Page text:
For those of you too far west to have enjoyed this mid-Atlantic treat, scrapple is a yummy gray loaf of finely ground, boiled pork scraps mixed with cornmeal, salt, and pepper. It is best served sliced and fried, and tastes like, well, scrapple. Not sausage, not bacon, not even chicken, but its own unique oeuvre of olfactory stimulation, an achievement not often attained by offal-based processed breakfast side orders. While not quite a delicacy, this oft-maligned regional artery stopper is lauded fervently by its many flanneled defenders, and its mention in even passing conversation is met consistently with fanatical praise or unbridled nose-crinkling disgust.

Even among its supporters, the dish is frequently described as an acquired taste. The chilly Saturday morning my dad first tried to acquaint his young children with it, none of us could be sure what to make of it, for its texture and flavor defied even our most imaginative expectations. It should be noted, too, that in spite of its seeming malleability, it does not take well to being modeled into cool shapes before frying, and believe me, we tried.

Tuesday, October 30, 2007

Three new paintings.

Boxing Day, 2007. oil on paper, 10"x10"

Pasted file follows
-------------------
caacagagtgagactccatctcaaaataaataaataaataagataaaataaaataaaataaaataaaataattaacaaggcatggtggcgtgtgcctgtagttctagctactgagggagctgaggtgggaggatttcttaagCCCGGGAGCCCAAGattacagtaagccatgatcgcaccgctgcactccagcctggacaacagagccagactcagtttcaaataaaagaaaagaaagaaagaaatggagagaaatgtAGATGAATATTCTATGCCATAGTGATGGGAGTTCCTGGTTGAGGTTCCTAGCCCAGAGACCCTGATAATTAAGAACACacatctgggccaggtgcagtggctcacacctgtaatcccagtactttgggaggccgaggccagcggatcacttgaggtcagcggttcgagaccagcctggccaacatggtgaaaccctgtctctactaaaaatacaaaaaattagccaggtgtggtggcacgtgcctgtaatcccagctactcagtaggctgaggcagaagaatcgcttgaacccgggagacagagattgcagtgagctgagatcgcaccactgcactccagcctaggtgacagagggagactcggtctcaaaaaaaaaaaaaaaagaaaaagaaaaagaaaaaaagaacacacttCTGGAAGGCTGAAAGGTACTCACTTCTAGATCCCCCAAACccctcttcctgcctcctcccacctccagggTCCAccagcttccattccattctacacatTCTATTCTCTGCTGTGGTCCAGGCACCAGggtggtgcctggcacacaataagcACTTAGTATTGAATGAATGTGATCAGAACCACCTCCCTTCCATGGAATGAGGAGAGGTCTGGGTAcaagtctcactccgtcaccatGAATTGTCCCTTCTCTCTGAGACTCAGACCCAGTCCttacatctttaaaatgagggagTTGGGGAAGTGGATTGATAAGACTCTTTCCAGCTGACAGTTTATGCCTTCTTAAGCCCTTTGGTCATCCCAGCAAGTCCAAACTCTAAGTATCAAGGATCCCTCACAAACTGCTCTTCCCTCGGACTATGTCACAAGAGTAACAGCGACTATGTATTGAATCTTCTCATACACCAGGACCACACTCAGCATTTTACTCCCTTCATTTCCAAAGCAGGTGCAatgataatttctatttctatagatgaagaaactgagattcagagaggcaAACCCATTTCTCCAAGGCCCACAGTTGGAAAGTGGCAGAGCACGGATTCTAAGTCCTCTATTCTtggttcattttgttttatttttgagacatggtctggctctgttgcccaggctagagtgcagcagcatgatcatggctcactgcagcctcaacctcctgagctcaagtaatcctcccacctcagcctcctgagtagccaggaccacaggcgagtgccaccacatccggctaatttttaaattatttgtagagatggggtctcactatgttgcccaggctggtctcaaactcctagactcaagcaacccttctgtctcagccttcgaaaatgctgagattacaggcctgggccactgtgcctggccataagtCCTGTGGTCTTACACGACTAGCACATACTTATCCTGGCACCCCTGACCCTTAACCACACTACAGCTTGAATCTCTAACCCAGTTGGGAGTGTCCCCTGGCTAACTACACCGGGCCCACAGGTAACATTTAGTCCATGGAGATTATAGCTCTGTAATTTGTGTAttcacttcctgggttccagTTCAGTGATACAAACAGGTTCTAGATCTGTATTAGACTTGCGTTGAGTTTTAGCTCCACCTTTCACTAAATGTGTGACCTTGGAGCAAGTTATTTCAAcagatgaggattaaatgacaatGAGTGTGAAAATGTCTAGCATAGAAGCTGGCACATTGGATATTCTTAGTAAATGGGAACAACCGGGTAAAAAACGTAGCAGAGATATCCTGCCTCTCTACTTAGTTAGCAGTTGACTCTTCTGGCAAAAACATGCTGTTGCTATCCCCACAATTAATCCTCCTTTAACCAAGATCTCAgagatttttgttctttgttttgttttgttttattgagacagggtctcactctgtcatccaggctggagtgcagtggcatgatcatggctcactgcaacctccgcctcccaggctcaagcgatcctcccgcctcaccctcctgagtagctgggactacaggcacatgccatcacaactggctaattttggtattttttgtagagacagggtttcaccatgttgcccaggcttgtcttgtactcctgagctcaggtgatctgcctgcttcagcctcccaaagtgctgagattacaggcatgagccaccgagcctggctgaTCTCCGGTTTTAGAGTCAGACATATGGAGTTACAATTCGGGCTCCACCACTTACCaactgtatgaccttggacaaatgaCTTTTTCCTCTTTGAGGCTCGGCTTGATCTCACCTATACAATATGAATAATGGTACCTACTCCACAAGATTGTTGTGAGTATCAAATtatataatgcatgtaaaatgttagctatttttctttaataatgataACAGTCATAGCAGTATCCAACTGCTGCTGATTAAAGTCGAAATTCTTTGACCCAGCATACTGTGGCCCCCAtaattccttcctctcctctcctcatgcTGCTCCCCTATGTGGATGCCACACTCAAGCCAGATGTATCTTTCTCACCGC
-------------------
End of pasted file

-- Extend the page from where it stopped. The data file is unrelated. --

Dog on the ice, 2007. oil on paper, 22"x22"

The blushing bride, 2007. oil on paper, 10"x10"

Tuesday, October 2, 2007

You are certainly not my neighbor's cat.

pen and ink, 5in. x 7 in.

That is, the skittish gray tabby we set the trap for
whose green eyes glared out at me
from beneath my shamefully uncool minivan.
You are not that cat.
Yet you return again and again,
drawn by a fly specked can of sun-warmed tuna
and hunkering silently in the corner of the cage
chagrined by your greed and gullibility perhaps.
Your gray coat reminds me of the wily mane
donned by an old writing professor of mine,
while your tail at a glance
resembles some ancient, exotic root vegetable.
And finally my friend,
if it must be pointed out,
your smell—
your smell is not spectacular.

Friday, September 28, 2007

Flat File Fridays!

various sizes, gouache on paper

I think it was January of 2006. My brother was ice fishing with a mug of Irish whiskey, a little snowman at his feet, courtesy of his soon-to-be-wife, Erika. It was cold and gray out, and the ice on the lake, solid since Thanksgiving, was blanketed in crusty snow.